Functional Electronic Stimulation (FES)
Functional electronic stimulation (FES) uses the body’s existing nerves and muscles to create a desired contraction in the targeted muscle. Patients who have had an upper motor neurone injury, caused by stroke or cerebral palsy, can usually benefit.
FES works by sending an electrical impulse, either along a nerve that is located close to the surface of the skin, or through a muscle. When the impulse is passed through the muscle it causes a contraction. The big advantage of FES is that it uses the body’s existing muscular system to cause movement and control it; this means that an individual’s muscle strength can be increased or, at least, maintained.
There are also possible benefits to the sensory system. There is some evidence to suggest that FES can assist remyelination in conditions such as multiple sclerosis, or that it improves control by sending signals to the brain. Research is being carried out to validate this.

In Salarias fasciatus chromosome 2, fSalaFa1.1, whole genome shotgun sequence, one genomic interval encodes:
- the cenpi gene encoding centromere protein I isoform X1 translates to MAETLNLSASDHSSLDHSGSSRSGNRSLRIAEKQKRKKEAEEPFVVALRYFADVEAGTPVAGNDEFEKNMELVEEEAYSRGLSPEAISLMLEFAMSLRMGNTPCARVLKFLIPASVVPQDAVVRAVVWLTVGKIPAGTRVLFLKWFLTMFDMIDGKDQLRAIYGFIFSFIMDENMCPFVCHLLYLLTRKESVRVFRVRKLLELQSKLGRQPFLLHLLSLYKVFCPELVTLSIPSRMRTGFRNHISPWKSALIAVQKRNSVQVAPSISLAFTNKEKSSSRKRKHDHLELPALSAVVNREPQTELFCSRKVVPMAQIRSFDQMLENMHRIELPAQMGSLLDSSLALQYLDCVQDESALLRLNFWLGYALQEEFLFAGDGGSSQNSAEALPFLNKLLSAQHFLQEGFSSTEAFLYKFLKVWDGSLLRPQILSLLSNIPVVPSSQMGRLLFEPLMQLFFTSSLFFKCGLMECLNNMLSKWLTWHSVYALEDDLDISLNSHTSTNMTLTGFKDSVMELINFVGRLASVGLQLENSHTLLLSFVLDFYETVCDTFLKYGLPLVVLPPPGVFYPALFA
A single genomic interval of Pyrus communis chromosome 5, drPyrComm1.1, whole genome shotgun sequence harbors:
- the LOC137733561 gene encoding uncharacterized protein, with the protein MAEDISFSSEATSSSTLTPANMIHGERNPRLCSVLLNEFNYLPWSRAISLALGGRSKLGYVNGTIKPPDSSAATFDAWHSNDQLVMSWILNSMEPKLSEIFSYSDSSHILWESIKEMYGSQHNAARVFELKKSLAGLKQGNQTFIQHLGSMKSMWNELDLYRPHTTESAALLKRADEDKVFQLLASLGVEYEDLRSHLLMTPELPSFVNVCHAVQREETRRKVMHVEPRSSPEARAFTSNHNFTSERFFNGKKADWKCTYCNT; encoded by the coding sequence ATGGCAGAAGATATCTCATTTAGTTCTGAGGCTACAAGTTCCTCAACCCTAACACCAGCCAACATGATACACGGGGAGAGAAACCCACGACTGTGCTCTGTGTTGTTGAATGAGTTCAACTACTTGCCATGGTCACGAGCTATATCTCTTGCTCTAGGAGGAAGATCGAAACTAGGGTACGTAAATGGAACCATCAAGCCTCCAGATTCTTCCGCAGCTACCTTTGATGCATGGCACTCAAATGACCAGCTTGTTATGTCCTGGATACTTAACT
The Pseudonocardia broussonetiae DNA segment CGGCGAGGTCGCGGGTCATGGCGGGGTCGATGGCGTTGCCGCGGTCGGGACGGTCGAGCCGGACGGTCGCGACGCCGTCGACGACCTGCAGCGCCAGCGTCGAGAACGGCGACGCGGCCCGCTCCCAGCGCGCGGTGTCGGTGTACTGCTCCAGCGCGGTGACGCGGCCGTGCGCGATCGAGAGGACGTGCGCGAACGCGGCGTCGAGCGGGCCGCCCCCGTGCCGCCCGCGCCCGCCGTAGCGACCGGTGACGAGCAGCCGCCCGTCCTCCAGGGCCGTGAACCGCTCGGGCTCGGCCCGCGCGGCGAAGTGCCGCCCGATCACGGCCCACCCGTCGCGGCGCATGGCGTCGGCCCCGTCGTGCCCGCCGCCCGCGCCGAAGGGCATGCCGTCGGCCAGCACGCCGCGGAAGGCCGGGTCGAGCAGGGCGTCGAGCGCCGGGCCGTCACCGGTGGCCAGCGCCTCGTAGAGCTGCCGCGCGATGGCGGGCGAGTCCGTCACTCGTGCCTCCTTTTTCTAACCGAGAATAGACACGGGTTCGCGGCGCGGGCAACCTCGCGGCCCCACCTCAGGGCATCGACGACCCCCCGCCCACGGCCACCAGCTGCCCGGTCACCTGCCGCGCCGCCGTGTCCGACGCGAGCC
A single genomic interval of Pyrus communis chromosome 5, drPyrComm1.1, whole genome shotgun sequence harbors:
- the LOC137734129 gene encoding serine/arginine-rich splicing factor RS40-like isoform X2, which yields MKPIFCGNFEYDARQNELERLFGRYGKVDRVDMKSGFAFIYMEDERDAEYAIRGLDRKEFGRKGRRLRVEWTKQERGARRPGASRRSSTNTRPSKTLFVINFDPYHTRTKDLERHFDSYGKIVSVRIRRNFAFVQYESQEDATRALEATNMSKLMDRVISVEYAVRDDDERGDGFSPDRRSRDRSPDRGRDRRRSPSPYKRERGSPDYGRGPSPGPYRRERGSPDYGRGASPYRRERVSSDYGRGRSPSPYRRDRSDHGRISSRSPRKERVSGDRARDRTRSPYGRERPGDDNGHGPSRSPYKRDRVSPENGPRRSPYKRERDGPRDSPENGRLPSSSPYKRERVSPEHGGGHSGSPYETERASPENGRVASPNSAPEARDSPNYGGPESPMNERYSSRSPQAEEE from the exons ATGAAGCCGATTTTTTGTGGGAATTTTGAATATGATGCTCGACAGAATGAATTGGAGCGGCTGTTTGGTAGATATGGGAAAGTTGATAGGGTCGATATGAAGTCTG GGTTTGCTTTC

At the initial consultation, an in-depth history of a patient’s neurological condition will be established. Range of movement, alignment and existing muscle power will be analysed while video gait analysis will study any areas of weakness in slow motion.
If an LOC clinician considers that an individual’s condition is appropriate for FES, then we will test the MyGait system. This involves applying electrodes to targeted areas of the body in order to create the desired muscle contractions. As anatomy can vary between individuals finding the perfect position for the electrodes can take some time. Your clinician will then test the signal from the electrodes and fine tune the type of muscle contraction that is required.
Once that has been successful, your clinician will use the system while you are walking. MyGait has very sophisticated software that allows fine tuning of both the timing and strength of the impulses wirelessly as the patient walks. It is possible to see immediate and remarkable improvements.
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